Judge declares mistrial in Vanderbilt rape case due to juror’s ‘misconduct’

This story comes to us courtesy of our sister station – WKRN.

NASHVILLE, Tenn. (WKRN) – Davidson County Criminal Court Judge Monte Watkins approved a mistrial in the Vanderbilt rape case Tuesday afternoon.

In the court order declaring the mistrial, the court found that jury foreman Todd Easter, or Juror No. 9, “failed” to speak the truth during the selection process in the January trial during which former Vanderbilt University football players Cory Batey and Brandon Vandenburg were convicted of all charges against them in the June 2013 rape of an unconscious female student.

“The defendants have a right to a fair and impartial trial, a right that was violated by Juror No. 9’s misconduct,” the order stated. “By failing to disclose being the named victim in a twenty-three count statutory rape indictment, the presumption of jury bias was met.”

The order goes on to say, “Considering all of the circumstances outlined herein, actual bias has been clearly shown. Our system of justice cannot tolerate a trial with a tainted juror regardless of the strength of the evidence against the defendant.”

The document is referring to jury foreman Easter’s past juvenile involvement with an adult male in Sumner County who was ultimately indicted and sentenced to prison due to their relationship, which he acknowledged in court on June 15.

However, Easter has maintained he viewed the relationship as consensual and noted his parents were the ones to file the original complaint, not himself.

Defense attorneys did not request a new trial in their motion for mistrial, but Tuesday’s court order states the proof and arguments presented for the mistrial “provides enough evidence that granting a new trial is necessary and appropriate in order to a fair determination of the defendants’ guilt or innocence.”

Davidson County District Attorney Glenn Funk along with Deputy DA Tom Thurman and assistant Das Jan Norman and Roger Moore released the following statement Tuesday:

We respect the judge’s decision. This was an issue that fortunately does not come up very often. It serves to strike home the importance of the jury selection process. This Office will be requesting that a new trial date be set as soon as possible. This ruling does not, in any way, affect the evidence that exists; nor does it affect the state’s resolve to vigorously pursue justice in this matter. Justice may be delayed but it will not be denied. Anything further will be addressed in court.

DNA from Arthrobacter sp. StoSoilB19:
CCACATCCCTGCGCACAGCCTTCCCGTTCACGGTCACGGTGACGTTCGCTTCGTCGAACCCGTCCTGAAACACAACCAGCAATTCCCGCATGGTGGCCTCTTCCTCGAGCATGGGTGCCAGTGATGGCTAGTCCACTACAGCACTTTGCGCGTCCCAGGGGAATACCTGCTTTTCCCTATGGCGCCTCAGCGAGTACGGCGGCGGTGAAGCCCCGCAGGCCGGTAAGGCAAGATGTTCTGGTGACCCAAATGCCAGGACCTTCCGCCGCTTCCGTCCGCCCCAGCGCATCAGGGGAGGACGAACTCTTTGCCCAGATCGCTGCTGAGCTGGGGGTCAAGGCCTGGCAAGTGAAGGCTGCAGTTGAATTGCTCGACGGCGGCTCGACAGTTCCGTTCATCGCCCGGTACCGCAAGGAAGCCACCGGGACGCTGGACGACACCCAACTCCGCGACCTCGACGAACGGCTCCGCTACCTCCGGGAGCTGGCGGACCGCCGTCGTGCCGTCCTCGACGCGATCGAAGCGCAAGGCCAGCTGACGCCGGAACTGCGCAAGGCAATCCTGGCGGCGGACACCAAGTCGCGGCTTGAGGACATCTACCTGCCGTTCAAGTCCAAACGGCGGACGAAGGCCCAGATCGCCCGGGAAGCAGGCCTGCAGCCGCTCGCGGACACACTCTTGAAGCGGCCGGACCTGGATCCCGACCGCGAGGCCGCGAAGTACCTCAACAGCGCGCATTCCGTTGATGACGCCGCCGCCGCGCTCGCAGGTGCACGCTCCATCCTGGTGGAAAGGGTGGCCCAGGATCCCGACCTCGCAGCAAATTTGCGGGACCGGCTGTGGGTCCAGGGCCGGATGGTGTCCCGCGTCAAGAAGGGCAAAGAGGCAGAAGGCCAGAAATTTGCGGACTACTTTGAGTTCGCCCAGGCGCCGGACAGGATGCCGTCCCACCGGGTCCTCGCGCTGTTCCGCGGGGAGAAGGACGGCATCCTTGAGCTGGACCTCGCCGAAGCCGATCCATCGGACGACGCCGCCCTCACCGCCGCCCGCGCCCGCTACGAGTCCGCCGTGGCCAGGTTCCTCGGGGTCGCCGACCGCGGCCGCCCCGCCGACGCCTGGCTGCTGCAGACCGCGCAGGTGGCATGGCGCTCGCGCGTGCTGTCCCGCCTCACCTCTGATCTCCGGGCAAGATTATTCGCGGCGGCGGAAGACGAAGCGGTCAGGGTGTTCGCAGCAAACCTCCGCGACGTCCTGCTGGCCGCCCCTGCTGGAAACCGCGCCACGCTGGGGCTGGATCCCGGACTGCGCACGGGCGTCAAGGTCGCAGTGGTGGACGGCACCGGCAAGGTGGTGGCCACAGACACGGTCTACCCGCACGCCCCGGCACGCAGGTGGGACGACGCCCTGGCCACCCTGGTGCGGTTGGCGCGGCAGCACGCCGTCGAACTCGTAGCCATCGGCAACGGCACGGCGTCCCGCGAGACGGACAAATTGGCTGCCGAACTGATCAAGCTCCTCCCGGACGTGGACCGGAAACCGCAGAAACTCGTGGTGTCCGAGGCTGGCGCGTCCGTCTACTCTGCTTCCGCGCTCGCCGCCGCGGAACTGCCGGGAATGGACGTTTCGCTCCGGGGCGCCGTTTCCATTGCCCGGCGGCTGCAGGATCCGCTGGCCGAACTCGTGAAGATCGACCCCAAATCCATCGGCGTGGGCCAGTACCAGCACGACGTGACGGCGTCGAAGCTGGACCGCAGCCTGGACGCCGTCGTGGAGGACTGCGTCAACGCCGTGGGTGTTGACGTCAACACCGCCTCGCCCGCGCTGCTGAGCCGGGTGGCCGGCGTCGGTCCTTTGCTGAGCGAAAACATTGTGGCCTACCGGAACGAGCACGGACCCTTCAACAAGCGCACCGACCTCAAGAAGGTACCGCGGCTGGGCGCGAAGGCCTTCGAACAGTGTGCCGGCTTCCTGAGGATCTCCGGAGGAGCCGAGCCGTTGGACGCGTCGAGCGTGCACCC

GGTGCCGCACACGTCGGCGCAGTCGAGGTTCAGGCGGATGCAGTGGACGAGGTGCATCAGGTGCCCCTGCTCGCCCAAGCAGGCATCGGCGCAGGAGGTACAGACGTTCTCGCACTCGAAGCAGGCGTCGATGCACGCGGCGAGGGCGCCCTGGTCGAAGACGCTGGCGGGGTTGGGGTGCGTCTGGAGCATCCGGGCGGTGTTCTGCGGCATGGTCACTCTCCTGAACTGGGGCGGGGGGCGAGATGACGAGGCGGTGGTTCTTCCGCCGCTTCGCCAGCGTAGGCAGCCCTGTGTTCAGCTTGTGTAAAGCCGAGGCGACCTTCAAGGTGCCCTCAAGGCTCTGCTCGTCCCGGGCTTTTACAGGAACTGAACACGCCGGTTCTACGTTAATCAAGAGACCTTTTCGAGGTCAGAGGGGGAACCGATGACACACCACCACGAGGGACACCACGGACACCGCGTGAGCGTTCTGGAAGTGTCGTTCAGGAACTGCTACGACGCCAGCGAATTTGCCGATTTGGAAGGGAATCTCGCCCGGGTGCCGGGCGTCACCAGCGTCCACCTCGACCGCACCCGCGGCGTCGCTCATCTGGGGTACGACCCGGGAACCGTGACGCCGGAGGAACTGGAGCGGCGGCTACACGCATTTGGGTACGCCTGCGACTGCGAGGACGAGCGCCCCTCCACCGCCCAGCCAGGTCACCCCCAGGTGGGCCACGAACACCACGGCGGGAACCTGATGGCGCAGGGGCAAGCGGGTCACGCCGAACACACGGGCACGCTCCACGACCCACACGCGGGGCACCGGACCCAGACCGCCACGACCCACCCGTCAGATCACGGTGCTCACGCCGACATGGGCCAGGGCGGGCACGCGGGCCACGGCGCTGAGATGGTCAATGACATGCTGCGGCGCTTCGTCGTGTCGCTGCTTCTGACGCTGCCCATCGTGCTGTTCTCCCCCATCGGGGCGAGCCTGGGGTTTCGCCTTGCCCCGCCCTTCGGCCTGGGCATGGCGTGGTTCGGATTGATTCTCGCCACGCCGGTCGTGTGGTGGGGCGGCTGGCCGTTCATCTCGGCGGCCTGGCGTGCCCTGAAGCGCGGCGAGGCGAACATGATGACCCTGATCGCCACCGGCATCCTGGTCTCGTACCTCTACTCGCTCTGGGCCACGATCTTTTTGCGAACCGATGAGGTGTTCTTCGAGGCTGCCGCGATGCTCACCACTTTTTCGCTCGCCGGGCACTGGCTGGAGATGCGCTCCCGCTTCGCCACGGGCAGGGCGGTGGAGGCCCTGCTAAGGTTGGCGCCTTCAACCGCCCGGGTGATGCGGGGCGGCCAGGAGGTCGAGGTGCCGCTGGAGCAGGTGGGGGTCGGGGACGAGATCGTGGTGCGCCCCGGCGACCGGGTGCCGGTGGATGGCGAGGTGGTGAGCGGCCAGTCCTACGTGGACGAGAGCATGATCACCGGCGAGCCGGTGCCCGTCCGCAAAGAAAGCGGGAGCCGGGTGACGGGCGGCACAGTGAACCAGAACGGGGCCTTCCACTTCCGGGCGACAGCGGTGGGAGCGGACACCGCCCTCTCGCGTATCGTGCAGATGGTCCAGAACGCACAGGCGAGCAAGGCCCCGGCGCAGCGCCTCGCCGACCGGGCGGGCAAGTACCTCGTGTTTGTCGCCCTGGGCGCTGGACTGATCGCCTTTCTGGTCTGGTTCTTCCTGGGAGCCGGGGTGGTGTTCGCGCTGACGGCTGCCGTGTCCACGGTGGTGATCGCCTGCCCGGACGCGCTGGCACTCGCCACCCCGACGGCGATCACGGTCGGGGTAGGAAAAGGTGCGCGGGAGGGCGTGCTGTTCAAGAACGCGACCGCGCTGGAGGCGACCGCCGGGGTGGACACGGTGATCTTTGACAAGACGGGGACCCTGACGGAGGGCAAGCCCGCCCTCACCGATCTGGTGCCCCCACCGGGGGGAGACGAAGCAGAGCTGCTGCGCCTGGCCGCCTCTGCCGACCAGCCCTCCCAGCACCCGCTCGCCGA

The judge has called all parties involved in the case to his chambers Wednesday morning at 9 a.m. to discuss the future.

DA Funk told News 2 they plan to request the new trial during that hearing and noted Vandenburg and Batey do not have to be re-charged or re-indicted.

Late Tuesday afternoon, Beth Fortune, vice chancellor for public affairs at Vanderbilt University, said in a statement, “The judge has made his decision, and Vanderbilt will continue to cooperate as necessary as this case makes its way through the legal proceedings.”

Metro police Chief Steve Anderson also released a statement early Tuesday evening. It read, in full:

The resolve of the Metropolitan Nashville Police Department to seek justice on behalf of the courageous victim in this case is as strong today as when the investigation began. Lead detectives Jason Mayo, Chad Gish and Sgt. Mike Shreeve, along with the men and women of the police department who supported them, will absolutely be prepared to again present their findings in future legal proceedings as necessary.

John Herbison, Vandenburg’s former attorney, told News 2 he is “pleased for Brandon. Pleased the judge has shown a surprising amount of courage in making his ruling.”

Two other former students, Brandon Banks and Jaborian “Tip” McKenzie, are accused in the case. However, their trials have yet to be set.

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